Friday, July 22, 2011

Etymology of "Google" is from "Og" The all seeing Sun God

  Etymology of "Google" is from "Og" The all seeing Sun God




Og was known as the all knowing "Eye in the Sky" it is from this we get the word "cogniscent."

   This is no more evident than one of the most used search tools, "Google" that has its etymological roots in the all seeing sun god, called Og.   Og is most noted in the Bible,where he was the King of the accounted giants known as the Amorites.


Archaic England, Harold Bayley 1920
Gog and Magog
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The figures of Gog and Magog used recently to be cut into the slope of Plymouth Hoe: in Cambridgeshire, are the Gogmagog hills; at the extremity of Land's End are two rocks known respectively as Gog and Magog, and there is an unfavourable allusion to the same twain in Revelation. Gog and Magog are the "protectors" of London, and at civic festivals their images used with pomp and circumstance to be paraded through the City.
In some part of Europe the civic giants were represented as being eight in number, and the Christian Clergy inherited with their office the incongruous duty of keeping them in good order.
One of these ceremonials is described by an eye-witness writing in 1809, who tells us that in Valencia no procession of however little importance took place, without being preceded by eight statues of giants of prodigious height...
Four pairs of elemental gods were similarly worshipped in Egypt, each pair male and female, and these eight primevil Beings were known as the Ogdoad or Octet. In Scotland, the Earth Godess who is said to have existed "from the long eternity of the world," is sometimes described as being the chief of eight "big old women," at other times as "a great big old wife," and with this untoward Hag we may equate the English "Awd Goggie" who was supposed tp guard orchards.
     The London figures of Gog and Magog--constructed of wicker work- had movable eyes which, to the great joy of the populace, were caused to roll or goggle as the images were prambulated. Skeat thinks the word gog is "of imitative orgin," but it is more likely that goggle was originally Gog oeuil or Gog Eye. The Irish and Gaelic for Goggle-eyed is gogshuileach,which the authorities refer to gog, "to move slightly" and suil "an eye".
At Gigglewick or Giggles-fort in Yorkshire there is a celebrated well of which the famed peculiarity is its eightfold flow, and it was of this Giggle Well that Drayton wrote in Polyolbion:-
At Giggleswick where I a fountain can you show
That eight times a day is said to ebb and flow.

...the followers of Gog and Magog had a powerful and perhaps aboriginal footing. Around Londonerry in Ireland are the memories of a giant Gig no Gog, and at Launceston in Cornwall there used to be held a so-called Giglot Fair. At this a gogo festival every wench was at liberty to bestow the eye of favour, ogle, or look gougou, on any swaun she fancied: whence obviously the whole vilage was agog, or full of eagerness, and much ogling, giggling, goggling, and gougounarderie.
In Cornwall googou means a cave, den, souterrain, or "giants holt," and there are several reasons to suppose that        the Gogmagogogei or gougouites were troglodytes. "Son of Man," said Ezekiel, "set thy face against Gog the Land of Magog." and to judge from similar references, it would seem that the followers of Gogmagog were ill-favoured and unloved...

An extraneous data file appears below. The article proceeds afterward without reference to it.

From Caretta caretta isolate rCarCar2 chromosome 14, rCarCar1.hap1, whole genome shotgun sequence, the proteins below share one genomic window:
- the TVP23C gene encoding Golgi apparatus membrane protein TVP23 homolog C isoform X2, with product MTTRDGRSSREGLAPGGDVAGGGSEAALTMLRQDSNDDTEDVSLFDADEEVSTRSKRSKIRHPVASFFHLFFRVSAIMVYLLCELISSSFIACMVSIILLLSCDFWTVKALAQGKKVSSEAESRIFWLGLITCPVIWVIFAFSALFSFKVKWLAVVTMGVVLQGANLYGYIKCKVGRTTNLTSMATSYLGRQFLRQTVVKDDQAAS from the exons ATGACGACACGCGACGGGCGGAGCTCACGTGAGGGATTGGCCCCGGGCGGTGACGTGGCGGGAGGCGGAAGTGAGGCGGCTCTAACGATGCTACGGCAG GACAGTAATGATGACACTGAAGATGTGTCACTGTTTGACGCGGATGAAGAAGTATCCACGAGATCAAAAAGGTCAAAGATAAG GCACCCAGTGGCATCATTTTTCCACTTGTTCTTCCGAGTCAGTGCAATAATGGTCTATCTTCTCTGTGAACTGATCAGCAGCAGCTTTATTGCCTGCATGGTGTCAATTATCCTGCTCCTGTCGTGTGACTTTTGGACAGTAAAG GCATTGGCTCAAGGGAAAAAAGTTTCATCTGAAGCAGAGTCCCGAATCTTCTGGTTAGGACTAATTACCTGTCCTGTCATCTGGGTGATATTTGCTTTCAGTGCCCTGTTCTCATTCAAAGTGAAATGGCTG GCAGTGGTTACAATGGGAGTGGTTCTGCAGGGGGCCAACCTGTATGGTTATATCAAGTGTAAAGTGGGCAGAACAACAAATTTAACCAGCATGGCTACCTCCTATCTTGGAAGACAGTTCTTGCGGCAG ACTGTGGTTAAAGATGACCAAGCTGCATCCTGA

Our British Giants, Gog, Magog, Termagol, and the rest of the terrible tribe sprang, according to Scottish myth, from thirty-three daughters of Diocletian, a King Og Syria, or Tyria. These thirty-three primeval women drifted in a ship to Britain, then uninhabited, where they lived in solitude, until an order of demons becoming enamoured of them, took them to wife and begot a race of giants. Anthropology anf tradition thus alike refer to Magogoei to Syria, or Phoenicia, and there would seem to be numerous indications that between these people...
Apparently some of these lawless and preatory troglodytes were at one time dwelling in Wales, for a few miles further north of Aberystwith we find place names Goginan there applied to what is described as " a locality with extensive lead mines". The Welsh for cave of ogof, or gogof, and in Cornish not only gougou, but also ugo, or hugo meant the same: thus og and gog would seem to have been synonymous, a conclusion confirmed in many other directions, such as goggle and goggle. In Hebrew, og meant gigantic mighty, or long necked, which evidently is the same word as the British uch, German Hoch, meaning high; whence, there is every probability that Og, or Gog meant high-high, or most high, and Magog, Mother Most High....
Joshua refers to the coast of Og, King of Bashan, which was of the remnant of the giants, and that this obnoxious ruler was a troglodyte is manifest from his subterranean capital at Edrei, which is in existence to this day, and will be described later. That at one time Og was gog of the ocean may be deduced from the Rabbinic tradition that he walked by the side of the ark during the flood, and the waters came up only to his knees. From the measurments of Og's famous bedstead it has been calculated that Og himself "was about nine feet high".
In Hebrew Og is also understood to mean 'he who goes in a circle,' which is suggestive of the Sun or Eye of Heaven. That the sun was the mighty, all-seeing ogler or goggler of the universe is commonplace among the poets, whence Homer, alluding to the Artist of the World, observes "His spy the Sun had told him all". To the jocund Sun, which on Easter Day in particular was supposed to dance, may be reffered